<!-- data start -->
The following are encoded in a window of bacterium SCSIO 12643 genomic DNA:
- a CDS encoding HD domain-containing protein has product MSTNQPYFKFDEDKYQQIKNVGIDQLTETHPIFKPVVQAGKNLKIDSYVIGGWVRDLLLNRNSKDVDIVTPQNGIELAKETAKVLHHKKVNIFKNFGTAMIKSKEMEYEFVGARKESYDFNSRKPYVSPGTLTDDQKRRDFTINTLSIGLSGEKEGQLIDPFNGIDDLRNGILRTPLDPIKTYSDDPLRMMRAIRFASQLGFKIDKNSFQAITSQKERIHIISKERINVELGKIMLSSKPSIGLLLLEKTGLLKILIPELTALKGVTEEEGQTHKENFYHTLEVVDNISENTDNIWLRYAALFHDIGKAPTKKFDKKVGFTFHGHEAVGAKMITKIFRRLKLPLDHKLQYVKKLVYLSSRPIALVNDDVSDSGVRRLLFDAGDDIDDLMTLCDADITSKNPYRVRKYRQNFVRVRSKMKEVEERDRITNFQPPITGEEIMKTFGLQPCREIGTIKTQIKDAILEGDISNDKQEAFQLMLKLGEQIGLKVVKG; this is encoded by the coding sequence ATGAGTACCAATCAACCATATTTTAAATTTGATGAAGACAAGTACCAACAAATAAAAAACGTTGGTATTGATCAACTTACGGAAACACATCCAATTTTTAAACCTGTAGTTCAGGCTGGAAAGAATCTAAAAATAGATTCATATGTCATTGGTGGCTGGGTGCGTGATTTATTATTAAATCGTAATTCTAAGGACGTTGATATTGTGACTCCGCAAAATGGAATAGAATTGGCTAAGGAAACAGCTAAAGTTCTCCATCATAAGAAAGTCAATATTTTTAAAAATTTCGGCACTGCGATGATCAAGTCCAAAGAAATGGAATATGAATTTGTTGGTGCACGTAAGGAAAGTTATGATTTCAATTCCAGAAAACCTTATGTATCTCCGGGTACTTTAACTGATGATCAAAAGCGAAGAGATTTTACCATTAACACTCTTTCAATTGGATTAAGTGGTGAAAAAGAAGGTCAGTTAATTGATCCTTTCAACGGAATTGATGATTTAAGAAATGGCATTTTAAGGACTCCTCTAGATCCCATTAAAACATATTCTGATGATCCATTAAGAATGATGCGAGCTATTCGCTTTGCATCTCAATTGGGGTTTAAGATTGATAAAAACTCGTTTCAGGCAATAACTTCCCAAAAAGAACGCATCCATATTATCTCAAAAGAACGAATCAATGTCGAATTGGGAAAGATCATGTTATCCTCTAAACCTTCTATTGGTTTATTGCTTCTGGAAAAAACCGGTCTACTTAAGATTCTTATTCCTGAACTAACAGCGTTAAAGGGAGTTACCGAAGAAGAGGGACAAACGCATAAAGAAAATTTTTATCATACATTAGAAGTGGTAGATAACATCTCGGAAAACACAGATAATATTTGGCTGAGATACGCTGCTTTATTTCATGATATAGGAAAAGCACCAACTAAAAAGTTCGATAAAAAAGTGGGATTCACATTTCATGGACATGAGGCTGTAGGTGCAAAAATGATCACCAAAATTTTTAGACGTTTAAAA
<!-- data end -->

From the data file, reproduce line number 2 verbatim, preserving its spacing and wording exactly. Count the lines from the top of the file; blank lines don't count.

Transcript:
- a CDS encoding HD domain-containing protein has product MSTNQPYFKFDEDKYQQIKNVGIDQLTETHPIFKPVVQAGKNLKIDSYVIGGWVRDLLLNRNSKDVDIVTPQNGIELAKETAKVLHHKKVNIFKNFGTAMIKSKEMEYEFVGARKESYDFNSRKPYVSPGTLTDDQKRRDFTINTLSIGLSGEKEGQLIDPFNGIDDLRNGILRTPLDPIKTYSDDPLRMMRAIRFASQLGFKIDKNSFQAITSQKERIHIISKERINVELGKIMLSSKPSIGLLLLEKTGLLKILIPELTALKGVTEEEGQTHKENFYHTLEVVDNISENTDNIWLRYAALFHDIGKAPTKKFDKKVGFTFHGHEAVGAKMITKIFRRLKLPLDHKLQYVKKLVYLSSRPIALVNDDVSDSGVRRLLFDAGDDIDDLMTLCDADITSKNPYRVRKYRQNFVRVRSKMKEVEERDRITNFQPPITGEEIMKTFGLQPCREIGTIKTQIKDAILEGDISNDKQEAFQLMLKLGEQIGLKVVKG; this is encoded by the coding sequence ATGAGTACCAATCAACCATATTTTAAATTTGATGAAGACAAGTACCAACAAATAAAAAACGTTGGTATTGATCAACTTACGGAAACACATCCAATTTTTAAACCTGTAGTTCAGGCTGGAAAGAATCTAAAAATAGATTCATATGTCATTGGTGGCTGGGTGCGTGATTTATTATTAAATCGTAATTCTAAGGACGTTGATATTGTGACTCCGCAAAATGGAATAGAATTGGCTAAGGAAACAGCTAAAGTTCTCCATCATAAGAAAGTCAATATTTTTAAAAATTTCGGCACTGCGATGATCAAGTCCAAAGAAATGGAATATGAATTTGTTGGTGCACGTAAGGAAAGTTATGATTTCAATTCCAGAAAACCTTATGTATCTCCGGGTACTTTAACTGATGATCAAAAGCGAAGAGATTTTACCATTAACACTCTTTCAATTGGATTAAGTGGTGAAAAAGAAGGTCAGTTAATTGATCCTTTCAACGGAATTGATGATTTAAGAAATGGCATTTTAAGGACTCCTCTAGATCCCATTAAAACATATTCTGATGATCCATTAAGAATGATGCGAGCTATTCGCTTTGCATCTCAATTGGGGTTTAAGATTGATAAAAACTCGTTTCAGGCAATAACTTCCCAAAAAGAACGCATCCATATTATCTCAAAAGAACGAATCAATGTCGAATTGGGAAAGATCATGTTATCCTCTAAACCTTCTATTGGTTTATTGCTTCTGGAAAAAACCGGTCTACTTAAGATTCTTATTCCTGAACTAACAGCGTTAAAGGGAGTTACCGAAGAAGAGGGACAAACGCATAAAGAAAATTTTTATCATACATTAGAAGTGGTAGATAACATCTCGGAAAACACAGATAATATTTGGCTGAGATACGCTGCTTTATTTCATGATATAGGAAAAGCACCAACTAAAAAGTTCGATAAAAAAGTGGGATTCACATTTCATGGACATGAGGCTGTAGGTGCAAAAATGATCACCAAAATTTTTAGACGTTTAAAA